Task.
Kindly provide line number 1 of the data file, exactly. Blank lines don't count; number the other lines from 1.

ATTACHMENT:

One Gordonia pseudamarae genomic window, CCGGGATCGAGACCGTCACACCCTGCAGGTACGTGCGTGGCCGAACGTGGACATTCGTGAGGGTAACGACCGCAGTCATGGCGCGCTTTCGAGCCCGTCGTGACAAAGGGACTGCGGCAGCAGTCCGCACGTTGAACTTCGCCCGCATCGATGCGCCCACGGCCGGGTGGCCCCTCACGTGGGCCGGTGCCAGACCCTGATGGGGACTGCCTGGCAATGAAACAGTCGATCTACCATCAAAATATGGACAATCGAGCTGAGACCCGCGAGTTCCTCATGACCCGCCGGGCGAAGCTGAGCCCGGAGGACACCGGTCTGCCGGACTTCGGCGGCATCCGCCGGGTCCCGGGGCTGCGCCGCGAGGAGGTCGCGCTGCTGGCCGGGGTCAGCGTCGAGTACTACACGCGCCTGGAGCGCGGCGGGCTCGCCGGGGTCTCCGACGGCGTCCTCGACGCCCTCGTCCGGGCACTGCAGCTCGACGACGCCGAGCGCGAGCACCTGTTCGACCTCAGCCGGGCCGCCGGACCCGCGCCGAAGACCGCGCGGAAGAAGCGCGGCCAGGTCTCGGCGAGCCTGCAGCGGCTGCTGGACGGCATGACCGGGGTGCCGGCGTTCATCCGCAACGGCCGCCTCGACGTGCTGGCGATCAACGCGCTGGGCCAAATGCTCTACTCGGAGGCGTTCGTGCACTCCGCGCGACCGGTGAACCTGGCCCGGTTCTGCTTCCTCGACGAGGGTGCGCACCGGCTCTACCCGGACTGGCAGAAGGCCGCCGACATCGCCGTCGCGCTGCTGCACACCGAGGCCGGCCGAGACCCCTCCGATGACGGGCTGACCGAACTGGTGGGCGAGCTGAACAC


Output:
One Gordonia pseudamarae genomic window, CCGGGATCGAGACCGTCACACCCTGCAGGTACGTGCGTGGCCGAACGTGGACATTCGTGAGGGTAACGACCGCAGTCATGGCGCGCTTTCGAGCCCGTCGTGACAAAGGGACTGCGGCAGCAGTCCGCACGTTGAACTTCGCCCGCATCGATGCGCCCACGGCCGGGTGGCCCCTCACGTGGGCCGGTGCCAGACCCTGATGGGGACTGCCTGGCAATGAAACAGTCGATCTACCATCAAAATATGGACAATCGAGCTGAGACCCGCGAGTTCCTCATGACCCGCCGGGCGAAGCTGAGCCCGGAGGACACCGGTCTGCCGGACTTCGGCGGCATCCGCCGGGTCCCGGGGCTGCGCCGCGAGGAGGTCGCGCTGCTGGCCGGGGTCAGCGTCGAGTACTACACGCGCCTGGAGCGCGGCGGGCTCGCCGGGGTCTCCGACGGCGTCCTCGACGCCCTCGTCCGGGCACTGCAGCTCGACGACGCCGAGCGCGAGCACCTGTTCGACCTCAGCCGGGCCGCCGGACCCGCGCCGAAGACCGCGCGGAAGAAGCGCGGCCAGGTCTCGGCGAGCCTGCAGCGGCTGCTGGACGGCATGACCGGGGTGCCGGCGTTCATCCGCAACGGCCGCCTCGACGTGCTGGCGATCAACGCGCTGGGCCAAATGCTCTACTCGGAGGCGTTCGTGCACTCCGCGCGACCGGTGAACCTGGCCCGGTTCTGCTTCCTCGACGAGGGTGCGCACCGGCTCTACCCGGACTGGCAGAAGGCCGCCGACATCGCCGTCGCGCTGCTGCACACCGAGGCCGGCCGAGACCCCTCCGATGACGGGCTGACCGAACTGGTGGGCGAGCTGAACAC